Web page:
Brian Lima, of Somoa, is the only player to have played in five World Cups (over a 17 year period).
Nicknamed the "Chiropractor" because of his back-breaking tackles on opponents, was the youngest player at the 1991 World Cup, a 19-year-old winger in his second season with the national team.Brian said "It was Gordon Hunter, the Otago coach, who started The Chiropractor name. He said every time I made a tackle there was always a clicking noise of a bone slipping out of place. I had no idea what chiropractor meant."
He helped the Samoans reach the quarter-finals in '91 following an upset 16-13 win over Wales, the 1987 semifinalists, in their opening match.
He also helped Samoa to the quarter-finals in '95 and to the quarter-final playoffs in '99, ensuring Lima is remembered as one of the country's greatest internationals.
His tackles have been fodder for highlights packages for years, including one on South Africa's Derick Hougaard at the 2003 World Cup and left the Springbok fly half dazed for several minutes.
His 31 Test tries included 10 in World Cups. The former Auckland Blues, Otago Highlanders and Bristol outside back had said before the championship that this would be his last international tournament.
Date of birth: 25/1/1972
Test caps: 65 (including 18 world cup appearances)
Test Debut: Wales, 1991 aged 19
Test Points: 133
Current Club: Bristol
After 17 years of services to Samoan rugby, the winger-cum-midfielder said it was a “timely” decision to retire for several reasons.
“Firstly, I have to listen to my body,” he said. “I’ve always maintained that when my body tells me it’s time to retire, I would.
“I also want to give the opportunity to other players to develop and play their best for Samoa.
“Most importantly, I want to spend time with my family. Being a professional rugby player is a very demanding job. Most of the time I’m separated from my wife and my children and I’m always travelling.
“But I’m at that stage now where I want to focus on other things in life outside rugby.”
Manu Samoa coach La’auli Michael Jones said Lima has earned the respect of the rugby community not only in Samoa, but also across the globe. “It’s been a real honour and a privilege to have Brian in the Manu Samoa team,” La’auli said. “He has been a wonderful asset, he’s such a consummate professional, a real icon of Samoan rugby.”
La’auli paid tribute to Lima’s commitment to his country and his ability to continue playing professional rugby for so long.
Chief Executive Officer of the Samoa Rugby Union, Su’a Peter Schuster, the man who discovered Lima in 1990, said the veteran was a legend whose achievements have made Samoans very proud.
“One thing I’ve been most impressed with about Brian has been his humbleness about his success,” Su’a said. “His commitment to his country cannot be questioned.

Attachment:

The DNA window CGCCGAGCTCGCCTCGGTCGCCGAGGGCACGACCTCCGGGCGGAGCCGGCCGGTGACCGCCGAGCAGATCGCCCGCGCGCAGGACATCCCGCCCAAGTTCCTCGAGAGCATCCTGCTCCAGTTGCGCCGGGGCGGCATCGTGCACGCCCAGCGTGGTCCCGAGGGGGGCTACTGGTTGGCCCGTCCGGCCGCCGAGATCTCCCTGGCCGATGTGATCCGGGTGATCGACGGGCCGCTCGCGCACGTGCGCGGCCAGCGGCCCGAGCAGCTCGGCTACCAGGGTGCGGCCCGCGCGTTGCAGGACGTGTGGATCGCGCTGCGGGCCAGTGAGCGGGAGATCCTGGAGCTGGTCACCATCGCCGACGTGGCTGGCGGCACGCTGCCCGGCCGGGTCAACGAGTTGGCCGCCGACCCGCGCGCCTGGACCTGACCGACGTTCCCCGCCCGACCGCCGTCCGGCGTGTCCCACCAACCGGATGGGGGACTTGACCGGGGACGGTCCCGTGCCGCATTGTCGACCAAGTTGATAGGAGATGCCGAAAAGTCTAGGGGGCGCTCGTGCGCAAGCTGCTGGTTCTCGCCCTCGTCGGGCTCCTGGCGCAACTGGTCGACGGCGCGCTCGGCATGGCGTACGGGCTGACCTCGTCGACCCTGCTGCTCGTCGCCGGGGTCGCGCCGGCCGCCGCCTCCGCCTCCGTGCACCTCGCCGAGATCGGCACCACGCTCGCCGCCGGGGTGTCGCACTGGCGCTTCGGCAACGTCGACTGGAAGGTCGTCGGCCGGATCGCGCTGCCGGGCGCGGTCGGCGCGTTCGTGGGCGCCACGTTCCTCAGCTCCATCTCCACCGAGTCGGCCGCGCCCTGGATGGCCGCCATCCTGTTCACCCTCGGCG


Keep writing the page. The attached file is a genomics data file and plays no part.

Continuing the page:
“To be able to sustain his strength, endure the pain and work hard for this many years has not been easy,” Su’a said.
“At Brian’s age, to be able to be as good as he is today, he’s had to work a lot harder than most players. He doesn’t just turn up to training. While other players are sleeping, he’s up running in the morning.
“When training finishes and other players walk away, you see Brian doing short sprints, working hard on other areas of his game.
“It’s an indication of his commitment and dedication to his country. He’s been a good example and an inspiration to young players.”
Another Manu Samoa great Lilomaiava Taufusi Salesa said Lima’s commitment to improve his game was what set him apart from the rest.
“He was very disciplined about his training,” Lilomaiava said. “There were many good players, probably better than Brian, but Brian’s commitment and willingness to improve was what made him such a wonderful player.
“He was always willing and determined to learn.”
To be able to represent Samoa for nearly 20 years was a privilege, Lima said.
“And from the bottom of my heart I want to thank you Samoa for your support,” he said.
“I want to thank the Head of State, who is the President of the Samoa Rugby Union, the Prime Minister, who is the Chairman of the Samoa Rugby Union, the Samoa Rugby Union and all our people for your support.
“Without your prayers, I’m certain I wouldn’t be where I’m sitting today.”
Lima also thanked his family for their prayers, especially his wife Sina and their three boys, Brian Telefoni, Maliko Ma’afala and Manu.
Lima made his debut for Samoa back in 1990 and featured in the famous World Cup win over Wales in 1991. He was the youngest player at the 1991 Rugby World Cup.
He played Super 12 rugby for Auckland and Otago before moving to Europe where he has featured for clubs such as Munster, Stade Francai, Bristol and Secom.
Lima has also been a part of the Pacific Islands combined rugby team.